Let’s limit ourselves to the case of positive partial frequencies ${\omega}_{i}$ that do not differ much from each other. From Eq. (3), we obtain the equation for determining the phase shift and frequency in possible synchronous movements (${\alpha}_{12}=const$):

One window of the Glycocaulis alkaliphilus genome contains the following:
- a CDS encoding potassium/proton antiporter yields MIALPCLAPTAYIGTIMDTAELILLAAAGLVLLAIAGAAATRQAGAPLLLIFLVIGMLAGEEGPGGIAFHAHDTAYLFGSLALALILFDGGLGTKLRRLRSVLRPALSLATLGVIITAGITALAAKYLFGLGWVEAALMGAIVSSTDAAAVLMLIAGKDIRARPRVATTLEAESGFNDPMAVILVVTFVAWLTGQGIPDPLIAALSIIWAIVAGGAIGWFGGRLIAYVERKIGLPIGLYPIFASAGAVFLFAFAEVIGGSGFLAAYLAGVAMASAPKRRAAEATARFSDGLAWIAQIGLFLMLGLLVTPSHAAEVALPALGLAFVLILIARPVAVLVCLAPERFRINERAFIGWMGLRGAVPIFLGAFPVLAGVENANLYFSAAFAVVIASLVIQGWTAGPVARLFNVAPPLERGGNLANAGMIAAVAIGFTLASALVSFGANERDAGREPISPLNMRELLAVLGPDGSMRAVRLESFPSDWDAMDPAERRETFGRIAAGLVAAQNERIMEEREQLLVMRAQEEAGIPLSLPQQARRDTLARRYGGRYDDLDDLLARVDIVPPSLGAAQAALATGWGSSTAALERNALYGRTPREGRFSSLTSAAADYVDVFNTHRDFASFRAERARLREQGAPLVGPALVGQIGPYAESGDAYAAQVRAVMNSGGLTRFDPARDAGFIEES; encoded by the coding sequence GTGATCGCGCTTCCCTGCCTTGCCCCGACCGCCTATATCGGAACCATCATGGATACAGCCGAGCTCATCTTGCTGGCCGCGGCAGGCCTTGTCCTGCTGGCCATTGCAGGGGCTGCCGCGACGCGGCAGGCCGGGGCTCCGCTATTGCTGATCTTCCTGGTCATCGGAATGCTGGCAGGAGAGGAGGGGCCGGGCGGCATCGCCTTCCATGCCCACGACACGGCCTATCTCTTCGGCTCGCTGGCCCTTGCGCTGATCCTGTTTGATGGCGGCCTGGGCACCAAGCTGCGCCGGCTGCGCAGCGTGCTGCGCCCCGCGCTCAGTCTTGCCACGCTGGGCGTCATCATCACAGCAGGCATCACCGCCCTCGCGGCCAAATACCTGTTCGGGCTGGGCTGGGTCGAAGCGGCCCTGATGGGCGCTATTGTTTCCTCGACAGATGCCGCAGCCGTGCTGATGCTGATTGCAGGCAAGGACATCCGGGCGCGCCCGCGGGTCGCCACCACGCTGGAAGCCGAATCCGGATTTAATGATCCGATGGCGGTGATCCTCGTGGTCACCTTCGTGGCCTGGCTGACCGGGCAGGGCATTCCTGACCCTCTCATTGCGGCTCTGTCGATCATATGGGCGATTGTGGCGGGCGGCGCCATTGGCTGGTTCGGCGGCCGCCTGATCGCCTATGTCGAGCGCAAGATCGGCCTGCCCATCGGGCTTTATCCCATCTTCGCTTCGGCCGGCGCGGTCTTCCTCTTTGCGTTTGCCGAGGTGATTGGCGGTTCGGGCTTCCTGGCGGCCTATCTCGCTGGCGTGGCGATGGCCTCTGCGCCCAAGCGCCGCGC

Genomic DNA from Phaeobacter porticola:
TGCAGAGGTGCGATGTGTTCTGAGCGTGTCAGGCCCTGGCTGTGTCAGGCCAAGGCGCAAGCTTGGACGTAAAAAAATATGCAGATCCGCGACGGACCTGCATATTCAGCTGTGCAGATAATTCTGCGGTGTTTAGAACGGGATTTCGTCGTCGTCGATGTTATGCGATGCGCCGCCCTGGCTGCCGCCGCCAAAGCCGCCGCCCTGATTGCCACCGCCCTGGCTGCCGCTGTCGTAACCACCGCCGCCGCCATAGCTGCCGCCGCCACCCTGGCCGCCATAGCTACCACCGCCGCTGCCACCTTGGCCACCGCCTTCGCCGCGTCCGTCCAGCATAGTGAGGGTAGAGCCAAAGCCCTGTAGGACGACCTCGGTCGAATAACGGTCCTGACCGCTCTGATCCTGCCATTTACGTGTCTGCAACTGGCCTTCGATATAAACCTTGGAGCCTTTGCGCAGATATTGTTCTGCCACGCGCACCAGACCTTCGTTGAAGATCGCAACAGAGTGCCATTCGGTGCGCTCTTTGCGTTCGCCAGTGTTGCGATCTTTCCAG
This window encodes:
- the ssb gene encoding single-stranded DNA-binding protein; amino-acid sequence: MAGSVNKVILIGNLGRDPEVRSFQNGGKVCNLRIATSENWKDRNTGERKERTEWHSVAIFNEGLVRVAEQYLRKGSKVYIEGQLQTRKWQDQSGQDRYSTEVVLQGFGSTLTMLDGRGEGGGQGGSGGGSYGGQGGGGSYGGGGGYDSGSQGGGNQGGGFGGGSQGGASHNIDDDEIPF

Let the partial velocities of the main vibration exciters be the same. Let us consider the practically important case of synphase rotation of the exciters (${\alpha}_{12}^{\mathrm{*}}=0$). The synphase rotation corresponds to translational biharmonic oscillations of the supporting body along the axis $Ox$. The condition of stability of this mode is reduced to the inequality $d{V}_{i}/d{\alpha}_{i}<0$ or $\frac{{\left(m{\epsilon}_{I}{r}_{I}\omega \right)}^{2}}{2J}\left[1+16{\left(\frac{m{\epsilon}_{II}{r}_{II}}{m{\epsilon}_{I}{r}_{I}}\right)}^{2}\right]>0$. This condition is easy to obtain if we use the methodology for studying the vibration capture of the rotation of an unbalanced rotor [12] or if we take into account that the integral stability criterion is valid in the case under consideration [3]. It is important that for a practically interesting resonant case, the synphase mode is stable for any combination of system parameters; that when the condition $m{\epsilon}_{I}{r}_{I}>4m{\epsilon}_{II}{r}_{II}$ is met, the mode ${\alpha}_{12}^{*}=0$ will be the only stable mode. According to technological recommendations, usually, $m{\epsilon}_{II}=m{\epsilon}_{I}/4$. Consequently, the above condition takes the form ${r}_{I}>{r}_{II}$. Thus, for the emergence of the exactly synphase mode of motion, the axes of the vibration exciters with the main rotation frequency should be more distant from the centre of mass of the supporting body than the axes of the “fast” ones. Of course, for a stronger dynamic coupling between the vibration exciters, the distances ${r}_{i}$ should be as large as possible, and the torque of inertia of the supporting body should be smaller. However, according to the equations of fast movements of the exciters Eq. (2), an increase in the vibration torque leads to an increase in the speed fluctuations of the exciters.